Bitcoin as a reserve currency may only follow an economic collapse
It was no surprise that Bitcoin was birthed in the aftermath of the collapse of the traditional financial market. Corruption in banks and governments positioned the cryptocurrency, untethered from both realms, to make its mark on public minds and thereby become a beacon for financial freedom.
More than a decade later, Bitcoin is seen more as a tradeable asset, rather than as a revolutionary tool. What is needed for it to revert back to its claim of being the universal currency of the world, one that cannot be controlled by a single entity? Well, some suggest the same event that birthed it – the collapse of the global economy.
This does paint a grim outlook and presents Bitcoin’s objective as zero-sum. However, to many, that’s how it was always supposed to be.
Since the end of World War II, the United States has been the global leader of the world and since President Nixon abandoned the Gold Standard, the U.S dollar has been the reserve currency of the world. Now, for the first time in over 70 years, the USD’s reserve status is being threatened by the likes of the Chinese renminbi, in absolute terms, and more importantly, in digital terms, with the People’s Bank of China [PBoC] looking to digitize the fiat currency.
Bitcoin is still far from threatening the U.S dollar’s reserve status; China’s digital renminbi is the obvious front runner, but for the overtake to happen, a trigger is required. Going back to the grim zero-sum [reality] this trigger would be in the form of a catastrophe, according to Messari Co-founder Ryan Selkis.
History is painted by several catastrophes that have brought the United States closer to armed conflict. Quds Force commander Qasem Soleimani’s death at the hands of a U.S-ordered strike, one which Iran referred to as an “act of international terrorism,” is as close to a trigger for WWIII in recent memory than any, stated Selkis.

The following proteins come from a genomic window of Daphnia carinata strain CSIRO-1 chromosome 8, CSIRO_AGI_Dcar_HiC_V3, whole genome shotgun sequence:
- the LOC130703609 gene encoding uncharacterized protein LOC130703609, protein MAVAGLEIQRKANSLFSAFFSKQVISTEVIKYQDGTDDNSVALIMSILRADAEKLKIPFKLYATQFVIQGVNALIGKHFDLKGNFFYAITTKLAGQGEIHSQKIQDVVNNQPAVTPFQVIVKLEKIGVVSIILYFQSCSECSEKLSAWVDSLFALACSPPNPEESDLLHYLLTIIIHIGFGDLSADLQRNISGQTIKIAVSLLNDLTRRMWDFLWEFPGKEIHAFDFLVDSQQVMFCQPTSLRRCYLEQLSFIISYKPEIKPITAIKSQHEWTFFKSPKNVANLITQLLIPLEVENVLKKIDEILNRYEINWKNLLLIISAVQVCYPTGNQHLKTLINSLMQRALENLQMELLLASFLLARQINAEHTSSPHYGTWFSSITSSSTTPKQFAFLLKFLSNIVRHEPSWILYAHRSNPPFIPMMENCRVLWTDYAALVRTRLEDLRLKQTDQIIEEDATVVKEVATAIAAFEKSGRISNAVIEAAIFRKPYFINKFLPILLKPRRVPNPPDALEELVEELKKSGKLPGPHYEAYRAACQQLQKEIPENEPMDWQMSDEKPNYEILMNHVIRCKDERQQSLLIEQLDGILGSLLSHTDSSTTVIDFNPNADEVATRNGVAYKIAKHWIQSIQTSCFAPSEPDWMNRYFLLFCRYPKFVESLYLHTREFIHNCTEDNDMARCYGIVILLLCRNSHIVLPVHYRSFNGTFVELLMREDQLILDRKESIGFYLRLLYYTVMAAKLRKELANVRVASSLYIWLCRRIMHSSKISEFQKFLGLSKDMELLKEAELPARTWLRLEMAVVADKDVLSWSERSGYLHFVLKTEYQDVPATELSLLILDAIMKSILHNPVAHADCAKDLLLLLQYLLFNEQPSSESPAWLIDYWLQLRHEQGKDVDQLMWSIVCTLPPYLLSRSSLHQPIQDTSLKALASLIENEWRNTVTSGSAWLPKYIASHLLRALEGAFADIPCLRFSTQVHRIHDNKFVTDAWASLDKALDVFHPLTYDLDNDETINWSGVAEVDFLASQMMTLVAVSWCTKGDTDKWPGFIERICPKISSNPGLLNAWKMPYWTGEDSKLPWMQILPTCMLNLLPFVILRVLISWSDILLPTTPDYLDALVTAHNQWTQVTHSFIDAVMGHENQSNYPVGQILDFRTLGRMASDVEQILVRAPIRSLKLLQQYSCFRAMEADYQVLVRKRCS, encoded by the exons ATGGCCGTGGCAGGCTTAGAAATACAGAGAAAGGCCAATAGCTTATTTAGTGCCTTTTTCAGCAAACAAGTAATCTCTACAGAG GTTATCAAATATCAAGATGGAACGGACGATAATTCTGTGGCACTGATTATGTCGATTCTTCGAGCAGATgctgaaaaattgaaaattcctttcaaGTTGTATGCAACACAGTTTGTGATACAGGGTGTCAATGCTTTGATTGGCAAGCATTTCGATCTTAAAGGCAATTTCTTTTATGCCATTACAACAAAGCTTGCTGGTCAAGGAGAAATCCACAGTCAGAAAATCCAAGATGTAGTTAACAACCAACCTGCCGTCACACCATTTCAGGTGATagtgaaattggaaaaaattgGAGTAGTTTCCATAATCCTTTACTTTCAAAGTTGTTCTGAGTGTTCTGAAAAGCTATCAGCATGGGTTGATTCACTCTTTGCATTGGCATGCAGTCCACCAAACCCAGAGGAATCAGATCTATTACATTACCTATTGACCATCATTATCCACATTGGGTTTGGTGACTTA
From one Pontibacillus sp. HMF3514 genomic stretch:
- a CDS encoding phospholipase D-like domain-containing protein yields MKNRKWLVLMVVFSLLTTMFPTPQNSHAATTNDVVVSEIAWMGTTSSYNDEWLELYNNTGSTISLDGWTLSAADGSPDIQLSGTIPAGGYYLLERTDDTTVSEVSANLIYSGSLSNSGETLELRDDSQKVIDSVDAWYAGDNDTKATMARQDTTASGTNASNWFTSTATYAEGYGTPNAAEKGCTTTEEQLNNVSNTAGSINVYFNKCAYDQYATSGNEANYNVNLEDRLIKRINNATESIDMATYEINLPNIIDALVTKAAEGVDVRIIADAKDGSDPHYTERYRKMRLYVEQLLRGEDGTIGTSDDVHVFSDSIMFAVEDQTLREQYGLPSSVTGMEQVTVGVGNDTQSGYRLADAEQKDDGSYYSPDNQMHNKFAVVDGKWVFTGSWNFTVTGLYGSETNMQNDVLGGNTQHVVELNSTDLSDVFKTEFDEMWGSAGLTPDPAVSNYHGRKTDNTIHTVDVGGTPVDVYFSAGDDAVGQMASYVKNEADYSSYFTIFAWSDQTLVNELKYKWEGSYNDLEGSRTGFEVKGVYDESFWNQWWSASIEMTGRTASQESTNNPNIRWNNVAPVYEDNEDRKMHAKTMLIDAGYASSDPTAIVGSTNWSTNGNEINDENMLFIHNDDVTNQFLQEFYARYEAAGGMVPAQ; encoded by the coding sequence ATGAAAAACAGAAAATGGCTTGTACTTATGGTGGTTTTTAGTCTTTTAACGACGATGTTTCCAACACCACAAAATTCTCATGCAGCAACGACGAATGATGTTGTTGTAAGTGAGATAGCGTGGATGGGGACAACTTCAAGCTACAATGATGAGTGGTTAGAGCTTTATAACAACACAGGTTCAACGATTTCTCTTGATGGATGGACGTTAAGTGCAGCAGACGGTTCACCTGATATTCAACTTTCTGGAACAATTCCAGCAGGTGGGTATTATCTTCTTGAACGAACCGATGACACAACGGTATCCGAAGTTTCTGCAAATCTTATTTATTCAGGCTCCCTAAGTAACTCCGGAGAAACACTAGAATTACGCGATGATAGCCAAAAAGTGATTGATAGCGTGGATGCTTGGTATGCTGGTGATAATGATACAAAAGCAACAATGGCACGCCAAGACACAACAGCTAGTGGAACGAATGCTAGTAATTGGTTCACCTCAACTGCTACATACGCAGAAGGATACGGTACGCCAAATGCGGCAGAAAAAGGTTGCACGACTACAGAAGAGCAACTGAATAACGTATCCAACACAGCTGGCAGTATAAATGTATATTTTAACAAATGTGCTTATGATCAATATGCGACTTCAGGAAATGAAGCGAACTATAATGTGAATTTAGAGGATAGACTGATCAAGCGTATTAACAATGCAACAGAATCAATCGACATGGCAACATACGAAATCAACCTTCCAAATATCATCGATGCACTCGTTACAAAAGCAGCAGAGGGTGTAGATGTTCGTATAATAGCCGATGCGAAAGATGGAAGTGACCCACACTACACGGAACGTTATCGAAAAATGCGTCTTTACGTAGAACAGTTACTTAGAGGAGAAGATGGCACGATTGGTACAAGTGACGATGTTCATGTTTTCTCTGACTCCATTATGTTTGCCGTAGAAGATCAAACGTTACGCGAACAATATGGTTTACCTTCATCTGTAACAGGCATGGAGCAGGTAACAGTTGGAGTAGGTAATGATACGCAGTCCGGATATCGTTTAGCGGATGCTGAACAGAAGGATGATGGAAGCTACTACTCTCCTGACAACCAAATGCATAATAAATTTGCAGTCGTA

Focusing less on the actual notion and more on the aftermath, in most cases, war has been succeeded by major inflationary events, a development that is a catalyst to “hyperbitcoinization.” Following the same train of thought, if the US is involved in such a conflict, it would result in an economic push-and-pull, causing the U.S Dollar to fall off its perch, allowing another dominant fiat or a cryptocurrency to take over, he stated,
“A change in reserve currency – to a new fiat currency or crypto-currency – will likely come only after millions have died in some global conflict or a major nuclear superpower disintegrates. Not ideal. “
Coming back to reality, the destabilizing effect of economic and political turmoil in the east and west would cause Bitcoin to move up. Bitcoin, being a “risk asset,” would be “among the first to get market sold in the event of an uptick in global economic and regulatory uncertainty,” stated Selkis.
FUD or not, Iran’s use of Bitcoin to evade sanctions has been covered widely, something which could push regulators to come for the cryptocurrency industry, causing a sell-off among investors. Selkis articulated these thoughts by stating,
“I’m terrified to think about what sort of executive orders and legislation we’d have to ward off if it came to light that crypto usage in Iran was spiking.”
Not everyone is considering political uncertainty as a direct catalyst, however, as some think gold is the middleman. Peter Schiff, CEO of Euro Pacific Capital and gold bug, is of the opinion that gold is seen as a safe haven, while Bitcoin is seen as the speculation against “safe haven” claims. He tweeted,
Heightened geopolitical risk has resulted in both gold and Bitcoin moving higher, but for different reasons. #Gold is being bought by investors as a safe haven. #Bitcoin is being bought by speculators betting that investors will buy it as a safe haven.
— Peter Schiff (@PeterSchiff) January 3, 2020